Food labels easily 'fool' consumers

01st October 2012 - Fine Cut

A new study has found that 'small portion' food labels fool people into eating more, reports.

The new research follows the discovery by Which? that most people do not understand the difference in terms of calorific content between 'low-fat' and 'reduced-fat' alternatives. It demonstrated how easily consumers are tricked by product labels, trusting what they say.

Researchers found that people will eat greater quantities of a food labelled 'small', even if the items are actually of a regular size. This was demonstrated using cookies, some of which were labelled 'small' and some labelled 'medium'. Both sets of cookies were the same size.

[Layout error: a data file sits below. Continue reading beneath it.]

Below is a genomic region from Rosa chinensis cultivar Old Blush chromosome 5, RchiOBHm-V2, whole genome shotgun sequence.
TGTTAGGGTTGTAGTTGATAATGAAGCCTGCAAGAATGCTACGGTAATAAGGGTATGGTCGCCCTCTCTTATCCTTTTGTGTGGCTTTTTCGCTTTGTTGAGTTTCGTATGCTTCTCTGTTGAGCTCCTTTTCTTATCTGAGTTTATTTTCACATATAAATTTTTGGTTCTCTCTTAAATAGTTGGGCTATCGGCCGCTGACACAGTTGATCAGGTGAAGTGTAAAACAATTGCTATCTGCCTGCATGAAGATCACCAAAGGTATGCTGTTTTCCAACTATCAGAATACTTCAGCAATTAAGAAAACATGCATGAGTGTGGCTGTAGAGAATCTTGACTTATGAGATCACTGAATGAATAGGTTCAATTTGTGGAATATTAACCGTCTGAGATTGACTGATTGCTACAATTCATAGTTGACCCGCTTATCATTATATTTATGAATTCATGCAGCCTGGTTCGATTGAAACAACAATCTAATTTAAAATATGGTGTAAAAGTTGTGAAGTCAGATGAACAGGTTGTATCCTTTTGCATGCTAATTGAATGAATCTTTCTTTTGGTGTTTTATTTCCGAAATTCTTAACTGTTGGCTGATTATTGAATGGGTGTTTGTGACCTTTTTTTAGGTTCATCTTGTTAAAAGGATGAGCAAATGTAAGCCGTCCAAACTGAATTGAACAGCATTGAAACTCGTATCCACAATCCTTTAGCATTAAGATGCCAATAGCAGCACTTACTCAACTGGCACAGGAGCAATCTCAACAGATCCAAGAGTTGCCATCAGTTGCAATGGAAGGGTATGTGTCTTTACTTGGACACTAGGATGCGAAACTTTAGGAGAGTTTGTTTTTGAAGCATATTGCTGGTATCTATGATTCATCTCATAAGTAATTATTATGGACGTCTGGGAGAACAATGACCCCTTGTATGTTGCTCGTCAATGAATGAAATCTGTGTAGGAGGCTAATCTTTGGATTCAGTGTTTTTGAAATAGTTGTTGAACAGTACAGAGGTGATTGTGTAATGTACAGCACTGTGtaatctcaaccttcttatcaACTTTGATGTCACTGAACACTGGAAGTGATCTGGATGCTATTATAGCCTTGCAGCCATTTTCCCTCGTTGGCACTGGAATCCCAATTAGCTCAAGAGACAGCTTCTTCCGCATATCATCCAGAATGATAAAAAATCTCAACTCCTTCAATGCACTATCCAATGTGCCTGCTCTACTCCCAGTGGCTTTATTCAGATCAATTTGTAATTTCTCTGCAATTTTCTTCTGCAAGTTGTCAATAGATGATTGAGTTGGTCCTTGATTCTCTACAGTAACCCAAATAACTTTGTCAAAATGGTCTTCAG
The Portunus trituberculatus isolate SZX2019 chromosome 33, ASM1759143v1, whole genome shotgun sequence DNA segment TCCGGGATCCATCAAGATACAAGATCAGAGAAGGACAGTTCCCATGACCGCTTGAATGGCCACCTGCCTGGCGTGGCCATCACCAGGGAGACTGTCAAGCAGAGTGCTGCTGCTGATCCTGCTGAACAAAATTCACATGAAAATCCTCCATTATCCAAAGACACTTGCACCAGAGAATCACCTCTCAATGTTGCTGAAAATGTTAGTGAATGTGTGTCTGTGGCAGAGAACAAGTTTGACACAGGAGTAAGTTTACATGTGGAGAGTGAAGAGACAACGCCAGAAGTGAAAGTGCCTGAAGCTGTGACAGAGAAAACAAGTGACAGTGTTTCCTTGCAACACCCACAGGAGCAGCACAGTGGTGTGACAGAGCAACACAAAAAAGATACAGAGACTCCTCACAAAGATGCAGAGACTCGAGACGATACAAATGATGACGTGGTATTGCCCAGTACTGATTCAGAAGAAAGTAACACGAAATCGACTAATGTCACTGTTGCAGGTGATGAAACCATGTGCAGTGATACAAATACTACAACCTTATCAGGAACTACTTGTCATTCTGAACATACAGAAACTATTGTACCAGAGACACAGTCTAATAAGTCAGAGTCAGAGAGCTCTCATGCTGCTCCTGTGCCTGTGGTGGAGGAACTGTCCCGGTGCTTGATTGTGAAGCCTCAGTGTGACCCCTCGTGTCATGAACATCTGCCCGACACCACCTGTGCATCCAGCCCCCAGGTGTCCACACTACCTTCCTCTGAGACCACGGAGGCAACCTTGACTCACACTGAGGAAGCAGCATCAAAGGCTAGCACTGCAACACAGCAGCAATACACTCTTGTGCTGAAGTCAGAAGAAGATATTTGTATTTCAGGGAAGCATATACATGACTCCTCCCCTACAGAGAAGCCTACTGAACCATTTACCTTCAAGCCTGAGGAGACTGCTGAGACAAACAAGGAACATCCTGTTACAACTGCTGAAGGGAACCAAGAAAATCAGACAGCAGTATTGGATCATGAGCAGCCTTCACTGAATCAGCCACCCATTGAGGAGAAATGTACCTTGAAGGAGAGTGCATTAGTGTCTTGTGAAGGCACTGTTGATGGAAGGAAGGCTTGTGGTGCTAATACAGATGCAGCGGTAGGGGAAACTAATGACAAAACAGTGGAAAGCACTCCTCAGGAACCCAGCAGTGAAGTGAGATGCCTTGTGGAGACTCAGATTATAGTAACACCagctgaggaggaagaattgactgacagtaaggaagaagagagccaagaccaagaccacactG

When offered to a group of volunteers, most people chose the 'small' cookies, but ate more in the process in what was called a 'surprising act of self-delusion' - thinking that they were being healthier than if they had chosen the 'medium-sized' option, writes.

Study author, marketing professor Aradhna Krishna, said: "Just because there's a different size label attached to the same actual quantity of food, people eat more but also think they've not eaten as much."

She points out that the same tactics have been used by clothes manufacturers for years, making consumers think they are slimmer by using 'vanity sizings' - a size 12 on a size 14 dress, for example, to boost the wearer's confidence and entice them to buy.

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